Conan was off in an instant, racing down the trail, each stride widening the distance between him and his straining companion. Balthus puffed a curse. Among the settlements of the Tauran he was accounted a good runner, but Conan was leaving him behind with maddening ease. Then Balthus forgot his exasperation as his ears were outraged by the most frightful cry he had ever heard. It was not human, this one; it was a demoniacal caterwauling of hideous triumph that seemed to exult over fallen humanity and find echo in black gulfs beyond human ken.
Balthus faltered in his stride, and clammy sweat beaded his flesh. But Conan did not hesitate; he darted around a bend in the trail and disappeared, and Balthus, panicky at finding himself alone with that awful scream still shuddering through the forest in grisly echoes, put on an extra burst of speed and plunged after him.
The Aquilonian slid to a stumbling halt, almost colliding with the Cimmerian who stood in the trail over a crumpled body. But Conan was not looking at the corpse which lay there in the crimson-soaked dust. He was glaring into the deep woods on either side of the trail.
Balthus muttered a horrified oath. It was the body of a man which lay there in the trail, a short, fat man, clad in the gilt-worked boots and (despite the heat) the ermine-trimmed tunic of a wealthy merchant. His fat, pale face was set in a stare of frozen horror; his thick throat had been slashed from ear to ear as if by a razor-sharp blade. The short sword still in its scabbard seemed to indicate that he had been struck down without a chance to fight for his life.
"A Pict?" Balthus whispered, as he turned to peer into the deepening shadows of the forest.
Conan shook his head and straightened to scowl down at the dead man.
"A forest devil. This is the fifth, by Crom!"
"What do you mean?"
"Did you ever hear of a Pictish wizard called Zogar Sag?"
Balthus shook his head uneasily.
"He dwells in Gwawela, the nearest village across the river. Three months ago he hid beside this road and stole a string of pack-mules from a pack-train bound for the fort — drugged their drivers, somehow. The mules belonged to this man" — Conan casually indicated the corpse with his foot — "Tiberias, a merchant of Velitrium. They were loaded with ale-kegs, and old Zogar stopped to guzzle before he got across the river. A woodsman named Soractus trailed him, and led Valannus and three soldiers to where he lay dead drunk in a thicket. At the importunities of Tiberias, Valannus threw Zogar Sag into a cell, which is the worst insult you can give a Pict. He managed to kill his guard and escape, and sent back word that he meant to kill Tiberias and the five men who captured him in a way that would make Aquilonians shudder for centuries to come.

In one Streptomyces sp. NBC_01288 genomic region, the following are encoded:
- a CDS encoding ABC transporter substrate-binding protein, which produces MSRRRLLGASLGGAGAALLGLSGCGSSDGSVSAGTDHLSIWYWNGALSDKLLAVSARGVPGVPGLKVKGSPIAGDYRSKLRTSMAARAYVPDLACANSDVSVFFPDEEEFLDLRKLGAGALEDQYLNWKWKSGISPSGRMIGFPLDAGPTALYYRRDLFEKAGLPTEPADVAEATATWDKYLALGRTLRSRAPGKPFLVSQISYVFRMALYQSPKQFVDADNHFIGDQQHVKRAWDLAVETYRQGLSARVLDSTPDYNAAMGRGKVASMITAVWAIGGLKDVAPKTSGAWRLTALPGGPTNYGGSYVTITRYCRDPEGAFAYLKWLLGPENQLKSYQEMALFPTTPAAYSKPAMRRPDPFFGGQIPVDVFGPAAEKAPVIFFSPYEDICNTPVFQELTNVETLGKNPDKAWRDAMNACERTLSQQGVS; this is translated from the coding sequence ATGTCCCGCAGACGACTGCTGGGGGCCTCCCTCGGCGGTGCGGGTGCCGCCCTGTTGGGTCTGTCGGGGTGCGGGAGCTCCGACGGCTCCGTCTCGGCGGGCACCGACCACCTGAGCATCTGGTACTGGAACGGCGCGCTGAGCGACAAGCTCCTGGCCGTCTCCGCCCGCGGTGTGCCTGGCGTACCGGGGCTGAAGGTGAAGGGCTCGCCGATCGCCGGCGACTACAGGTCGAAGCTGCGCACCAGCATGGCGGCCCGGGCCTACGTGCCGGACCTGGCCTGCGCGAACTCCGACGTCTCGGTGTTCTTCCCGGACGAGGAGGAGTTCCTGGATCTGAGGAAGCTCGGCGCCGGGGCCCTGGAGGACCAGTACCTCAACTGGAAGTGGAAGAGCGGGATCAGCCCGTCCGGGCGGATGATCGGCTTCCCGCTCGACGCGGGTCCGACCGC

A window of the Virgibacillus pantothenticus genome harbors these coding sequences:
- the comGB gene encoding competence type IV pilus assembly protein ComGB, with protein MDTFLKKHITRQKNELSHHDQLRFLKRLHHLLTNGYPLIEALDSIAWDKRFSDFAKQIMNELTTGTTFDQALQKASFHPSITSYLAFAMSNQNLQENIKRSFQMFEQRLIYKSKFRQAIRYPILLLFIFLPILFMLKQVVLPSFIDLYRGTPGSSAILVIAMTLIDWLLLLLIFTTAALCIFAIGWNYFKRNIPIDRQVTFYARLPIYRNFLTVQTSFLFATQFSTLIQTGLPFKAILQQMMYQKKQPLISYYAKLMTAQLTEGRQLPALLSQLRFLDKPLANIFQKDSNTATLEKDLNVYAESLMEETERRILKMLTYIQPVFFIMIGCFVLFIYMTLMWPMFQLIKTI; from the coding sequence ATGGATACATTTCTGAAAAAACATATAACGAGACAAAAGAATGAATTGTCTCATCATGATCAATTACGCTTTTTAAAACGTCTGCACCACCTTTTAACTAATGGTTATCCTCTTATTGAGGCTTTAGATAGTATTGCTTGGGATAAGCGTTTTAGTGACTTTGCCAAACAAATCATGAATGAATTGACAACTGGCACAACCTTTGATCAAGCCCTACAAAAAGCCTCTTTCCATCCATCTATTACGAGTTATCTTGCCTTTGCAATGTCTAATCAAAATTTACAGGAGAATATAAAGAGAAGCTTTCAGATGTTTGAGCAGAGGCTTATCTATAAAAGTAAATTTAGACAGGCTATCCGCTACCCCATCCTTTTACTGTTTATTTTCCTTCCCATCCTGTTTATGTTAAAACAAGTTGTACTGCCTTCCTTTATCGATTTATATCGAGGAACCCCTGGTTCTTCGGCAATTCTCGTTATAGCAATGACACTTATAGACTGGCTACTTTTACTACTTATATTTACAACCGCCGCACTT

"Well, Soractus and the soldiers are dead. Soractus was killed on the river, the soldiers in the very shadow of the fort. And now Tiberias is dead. No Pict killed any of them. Each victim — except Tiberias, as you see — lacked his head — which no doubt is now ornamenting the altar of Zogar Sag's particular god."
"How do you know they weren't killed by the Picts?" demanded Balthus.
Conan pointed to the corpse of the merchant.
"You think that was done with a knife or a sword? Look closer and you'll see that only a talon could have made a gash like that. The flesh is ripped, not cut."
"Perhaps a panther — " began Balthus, without conviction.
Conan shook his head impatiently.
"A man from the Tauran couldn't mistake the mark of a panther's claws. No. It's a forest devil summoned by Zogar Sag to carry out his revenge. Tiberias was a fool to start for Velitrium alone, and so close to dusk. But each one of the victims seemed to be smitten with madness just before doom overtook him. Look here; the signs are plain enough. Tiberias came riding along the trail on his mule, maybe with a bundle of choice otter pelts behind his saddle to sell in Velitrium, and the thing sprang on him from behind that bush. See where the branches are crushed down.